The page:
Will Putin succeed in the Russian occupation of Ukraine?

A day after the start of Russia’s violent military assault on Ukraine, Putin’s intentions are becoming clear. An initial goal was to dismantle Ukraine’s air defenses and claim control of its airspace, thereby allowing Russian ground forces more freedom to occupy any part of the country. Territories were also claimed in the eastern region of Donbass, individual operations were mounted against the Ukrainian navy, military stores and weapons depots were destroyed, and the command, control and communication systems of the Ukraine were disturbed.

If this conflict follows the typical pattern of an early 21stwar of the century, such as in Afghanistan or Iraq, there will already have been a thorough bomb damage assessment by Russian analysts to determine the impact of the attacks, and this will in part determine Russia’s immediate actions against the cities, especially Kiev. Putin’s long-term intent is even more important, and his recent extraordinary rhetoric can help in this regard in two ways.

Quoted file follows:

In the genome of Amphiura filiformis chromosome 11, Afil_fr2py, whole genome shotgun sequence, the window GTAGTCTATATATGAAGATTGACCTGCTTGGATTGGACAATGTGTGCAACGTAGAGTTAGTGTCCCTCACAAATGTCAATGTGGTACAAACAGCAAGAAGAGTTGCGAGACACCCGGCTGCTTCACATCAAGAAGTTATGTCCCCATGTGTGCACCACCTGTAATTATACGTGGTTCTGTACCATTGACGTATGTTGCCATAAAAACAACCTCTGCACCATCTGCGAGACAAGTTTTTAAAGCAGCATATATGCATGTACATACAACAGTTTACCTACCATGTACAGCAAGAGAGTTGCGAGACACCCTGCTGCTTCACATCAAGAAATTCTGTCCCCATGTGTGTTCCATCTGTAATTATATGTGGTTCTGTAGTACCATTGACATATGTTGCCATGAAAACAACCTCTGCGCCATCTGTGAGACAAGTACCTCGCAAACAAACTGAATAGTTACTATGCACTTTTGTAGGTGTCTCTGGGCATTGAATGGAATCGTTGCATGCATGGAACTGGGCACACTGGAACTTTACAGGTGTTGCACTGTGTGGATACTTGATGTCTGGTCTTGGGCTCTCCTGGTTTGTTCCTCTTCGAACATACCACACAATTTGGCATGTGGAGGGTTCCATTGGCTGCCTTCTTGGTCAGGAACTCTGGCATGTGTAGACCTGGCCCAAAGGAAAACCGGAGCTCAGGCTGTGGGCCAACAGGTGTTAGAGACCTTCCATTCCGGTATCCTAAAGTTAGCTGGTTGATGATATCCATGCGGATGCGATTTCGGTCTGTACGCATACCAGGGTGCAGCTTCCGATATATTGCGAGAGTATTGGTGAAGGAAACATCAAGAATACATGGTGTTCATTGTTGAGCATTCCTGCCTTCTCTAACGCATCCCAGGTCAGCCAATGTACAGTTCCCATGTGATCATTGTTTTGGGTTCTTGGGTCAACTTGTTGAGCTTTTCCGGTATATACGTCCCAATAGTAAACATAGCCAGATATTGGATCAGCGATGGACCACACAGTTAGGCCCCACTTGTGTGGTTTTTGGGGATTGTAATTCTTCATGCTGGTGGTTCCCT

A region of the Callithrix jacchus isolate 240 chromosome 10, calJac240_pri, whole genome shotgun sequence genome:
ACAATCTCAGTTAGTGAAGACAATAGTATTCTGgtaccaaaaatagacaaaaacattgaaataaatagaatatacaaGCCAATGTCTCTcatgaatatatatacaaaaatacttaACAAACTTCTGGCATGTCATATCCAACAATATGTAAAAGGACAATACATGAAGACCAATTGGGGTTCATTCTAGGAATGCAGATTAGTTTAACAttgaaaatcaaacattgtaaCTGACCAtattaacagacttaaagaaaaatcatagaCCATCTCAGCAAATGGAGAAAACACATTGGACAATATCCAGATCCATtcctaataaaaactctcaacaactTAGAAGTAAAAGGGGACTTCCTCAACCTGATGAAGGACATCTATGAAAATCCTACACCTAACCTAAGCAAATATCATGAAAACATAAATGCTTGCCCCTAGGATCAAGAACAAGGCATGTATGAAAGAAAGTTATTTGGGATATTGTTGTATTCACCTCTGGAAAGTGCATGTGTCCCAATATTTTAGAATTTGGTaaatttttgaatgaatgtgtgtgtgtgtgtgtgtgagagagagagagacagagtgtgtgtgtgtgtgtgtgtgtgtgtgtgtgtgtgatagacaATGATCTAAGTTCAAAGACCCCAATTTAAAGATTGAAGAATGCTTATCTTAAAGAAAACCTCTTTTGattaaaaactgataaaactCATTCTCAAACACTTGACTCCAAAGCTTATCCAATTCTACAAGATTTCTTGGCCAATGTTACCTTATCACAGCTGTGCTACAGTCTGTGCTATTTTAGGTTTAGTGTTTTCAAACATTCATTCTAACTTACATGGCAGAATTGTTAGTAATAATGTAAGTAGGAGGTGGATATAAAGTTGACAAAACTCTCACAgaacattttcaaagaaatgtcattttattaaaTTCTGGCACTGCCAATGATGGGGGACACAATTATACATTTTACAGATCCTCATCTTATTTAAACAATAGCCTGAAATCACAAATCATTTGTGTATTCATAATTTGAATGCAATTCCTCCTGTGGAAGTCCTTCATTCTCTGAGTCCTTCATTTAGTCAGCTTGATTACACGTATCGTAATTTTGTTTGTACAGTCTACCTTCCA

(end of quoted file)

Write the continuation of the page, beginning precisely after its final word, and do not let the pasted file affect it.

The first is that his choice of words, including “demilitarizing” and “denazifying” Ukraine, can only be achieved through a process of regime removal and the installation of a stable and secure client regime. It is therefore essential, in Putin’s mind, that Russia act quickly and eliminate Ukraine’s leadership before beginning its occupation. If he fails to remove the leadership, the occupying Russian troops will be more vulnerable to organized local resistance from Ukrainians, especially in urban areas.

Moreover, if the Russian defense system is even half-competent, he will know that American analysts will have already planned to make life as difficult as possible for Russian forces from the start. This will include providing real-time intelligence on Russian military deployments to all Ukrainian resistance centers across the country.

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The second aspect is Putin’s very stern warning against direct military intervention by NATO, in particular his warning against an answer “unheard of in history”. It means nuclear weapons. Putin is well aware that NATO’s overall military forces are significantly more powerful than his own in a conventional war, hence the threat of nuclear retaliation.

It also helps explain recent joint Russia/Belarus nuclear exercises, including the test firing of nuclear-capable missiles, timed just before the current assault as a further reminder to NATO not to interfere.

Michael A. Bynum